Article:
The battle US President Donald Trump’s administration is fighting to secure its embargo on Iran’s oil sales has hit a sticking point in Iraq, for the following reasons:
1. Prime Minister Adel Andul-Mahdi may not be strong enough to stand up to the parliament majority demanding the ouster of US forces from the country or, at least, endorsing a resolution to this effect.
2. Popular opinion in Iraq is beginning to clamor for Iraq to stand on its own feet as an independent nation with an army and security forces capable of defending the country and its borders. This is obviously wishful thinking, given the poor state of Iraqi’s economy, political system and military, and the destructive effects of polarization between Shiite and Sunni Muslims. Iraq’s armed forces are today no match for the powerful and well-organized pro-Iranian Shiite militias, some of which are armed wings of movements represented in parliament.
3. The conspiracy theory gaining ground on the Iraqi street is that US intelligence, the CIA, is rebuilding the dread Islamic State to retake half of Iraq’s territory in order to force Baghdad to call on Washington to again help liberate the land. According to this theory, this is what happened in 2014, when the US army was recalled to Iraq to fend off the ISIS threat to Baghdad – and has stayed on. Five years later, with the ISIS driven out of Iraq and Syria, these theorists find no more need for American forces to hang about.
4. Tehran has managed to manipulate Baghdad into consenting to Tehran’s use of Iraq’s banking and financial systems as channels for the under-the-counter payments made for oil deliveries smuggled past US anti-Iran sanctions and oil embargo. Tehran and Baghdad apparently agreed two months ago to allow governments refusing to recognize US sanctions to bypass them by depositing payment for oil into Iraqi banks, which would then transfer these amounts to Iranian banks in euros. Washington warned Iraq that its financial institutions would be punished by being barred from international financial markets dominated by the US dollar.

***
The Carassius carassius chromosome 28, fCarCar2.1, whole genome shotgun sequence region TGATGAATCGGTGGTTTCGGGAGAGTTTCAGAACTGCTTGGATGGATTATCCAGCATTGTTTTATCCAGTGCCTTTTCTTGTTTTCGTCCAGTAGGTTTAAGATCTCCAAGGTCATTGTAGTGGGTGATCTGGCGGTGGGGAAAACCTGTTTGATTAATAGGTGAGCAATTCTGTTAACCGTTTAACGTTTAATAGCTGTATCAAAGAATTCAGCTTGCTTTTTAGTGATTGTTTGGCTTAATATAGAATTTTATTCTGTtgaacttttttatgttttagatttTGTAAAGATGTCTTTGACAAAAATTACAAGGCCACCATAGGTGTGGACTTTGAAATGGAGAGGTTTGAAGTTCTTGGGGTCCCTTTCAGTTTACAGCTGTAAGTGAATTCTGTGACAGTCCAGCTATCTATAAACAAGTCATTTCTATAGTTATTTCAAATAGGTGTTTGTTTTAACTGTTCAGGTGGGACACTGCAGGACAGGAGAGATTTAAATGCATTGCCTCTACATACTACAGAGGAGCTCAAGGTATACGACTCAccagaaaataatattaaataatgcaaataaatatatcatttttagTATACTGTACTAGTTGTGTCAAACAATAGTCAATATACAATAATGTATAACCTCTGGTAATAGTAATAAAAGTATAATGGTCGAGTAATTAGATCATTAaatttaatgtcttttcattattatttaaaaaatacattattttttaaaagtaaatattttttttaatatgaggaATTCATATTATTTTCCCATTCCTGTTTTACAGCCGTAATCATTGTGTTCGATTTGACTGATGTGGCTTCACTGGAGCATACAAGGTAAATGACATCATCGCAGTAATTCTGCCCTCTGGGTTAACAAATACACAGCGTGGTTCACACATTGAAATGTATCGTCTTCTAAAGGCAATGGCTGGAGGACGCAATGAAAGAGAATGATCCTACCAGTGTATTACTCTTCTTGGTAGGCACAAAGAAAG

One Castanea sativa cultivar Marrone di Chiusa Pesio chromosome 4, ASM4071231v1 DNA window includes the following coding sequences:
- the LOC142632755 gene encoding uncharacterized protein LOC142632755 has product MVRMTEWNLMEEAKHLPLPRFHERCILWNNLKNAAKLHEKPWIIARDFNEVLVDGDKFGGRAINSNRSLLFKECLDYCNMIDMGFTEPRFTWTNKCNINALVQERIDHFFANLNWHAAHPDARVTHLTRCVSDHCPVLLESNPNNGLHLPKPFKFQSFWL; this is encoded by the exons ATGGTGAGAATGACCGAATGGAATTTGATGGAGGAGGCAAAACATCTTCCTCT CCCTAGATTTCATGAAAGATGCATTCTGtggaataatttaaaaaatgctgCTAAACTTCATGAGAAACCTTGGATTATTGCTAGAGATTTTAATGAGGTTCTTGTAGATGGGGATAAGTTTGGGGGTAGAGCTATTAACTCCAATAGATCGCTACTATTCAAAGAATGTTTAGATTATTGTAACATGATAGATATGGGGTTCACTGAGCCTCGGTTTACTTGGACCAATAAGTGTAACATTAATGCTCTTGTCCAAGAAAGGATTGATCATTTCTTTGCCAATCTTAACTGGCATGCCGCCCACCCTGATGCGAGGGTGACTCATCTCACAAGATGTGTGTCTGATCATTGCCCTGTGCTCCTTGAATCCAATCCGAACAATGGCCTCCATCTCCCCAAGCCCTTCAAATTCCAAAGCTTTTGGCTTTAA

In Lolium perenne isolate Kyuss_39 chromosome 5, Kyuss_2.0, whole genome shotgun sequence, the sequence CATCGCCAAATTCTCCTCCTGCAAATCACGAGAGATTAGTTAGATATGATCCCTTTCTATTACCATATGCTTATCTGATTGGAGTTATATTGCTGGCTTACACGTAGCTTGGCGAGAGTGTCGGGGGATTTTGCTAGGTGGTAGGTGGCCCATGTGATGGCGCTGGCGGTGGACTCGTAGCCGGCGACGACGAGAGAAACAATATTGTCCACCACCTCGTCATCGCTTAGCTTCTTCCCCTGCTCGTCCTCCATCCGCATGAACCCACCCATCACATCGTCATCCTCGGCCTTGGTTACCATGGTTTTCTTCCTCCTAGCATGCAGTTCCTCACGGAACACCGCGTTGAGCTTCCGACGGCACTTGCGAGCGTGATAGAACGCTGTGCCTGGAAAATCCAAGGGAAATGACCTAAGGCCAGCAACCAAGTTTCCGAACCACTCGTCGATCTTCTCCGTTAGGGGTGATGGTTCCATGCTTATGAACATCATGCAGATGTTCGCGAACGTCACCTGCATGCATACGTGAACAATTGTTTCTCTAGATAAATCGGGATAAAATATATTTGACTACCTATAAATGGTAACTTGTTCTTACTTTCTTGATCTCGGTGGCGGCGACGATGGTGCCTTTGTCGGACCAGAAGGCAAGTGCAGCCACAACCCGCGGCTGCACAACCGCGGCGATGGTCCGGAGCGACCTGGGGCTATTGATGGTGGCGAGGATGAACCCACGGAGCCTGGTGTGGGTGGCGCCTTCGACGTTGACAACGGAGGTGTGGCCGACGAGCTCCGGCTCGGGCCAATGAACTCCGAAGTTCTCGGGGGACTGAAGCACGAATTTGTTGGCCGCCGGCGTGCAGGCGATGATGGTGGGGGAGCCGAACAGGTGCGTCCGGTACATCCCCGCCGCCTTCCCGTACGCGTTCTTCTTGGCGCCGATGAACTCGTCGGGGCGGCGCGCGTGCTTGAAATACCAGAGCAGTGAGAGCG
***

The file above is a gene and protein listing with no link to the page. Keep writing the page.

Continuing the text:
But Iranian president Hassan Rouhani’s arrival in Baghdad on Monday, March 11, to finalize this deal may have neutralized the US warning (See a separate article on this) – although he too may encounter unforeseen obstacles.
Washington has not given up on averting an Iraqi parliament resolution for the pullback of US forces. The administration is counting on Iraq’s Kurdish President Barham Salih and prime minister seeing their way to stop this process – or at least indefinitely delaying a vote, by staging interminable debates and shunting the motion back and forth between committees. Another tactic would be for the president and prime minister to notify parliament of negotiations with Washington for changes in the 2014 accord which licensed the US to maintain troops in Iraq. As time goes by, these tactics would hopefully erode the lawmakers’ will and US forces would gain precious time. When the motion was finally put to vote, Washington could afford to ignore it.
In the interim, the forces interested in maintaining US military bases in Iraq may prevail, especially the Iraqi army high command, which has no wish to see the US instructors leave the country or give up essential US military assistance. The generals may well warn the Mahdi government that they are short of the strength for executing or enforcing parliament’s decision. Washington would then hold the lever of threatening to withdraw the military instructors from Iraq while leaving the rest of the US contingents behind.
DEBKA Weekly’s military sources point out that while these exercises may be effective, they are hardly consistent with the way a world power conducts itself. The US administration and military chiefs understand that Washington risks severe damage tp America’s high strategic standing in the Middle East.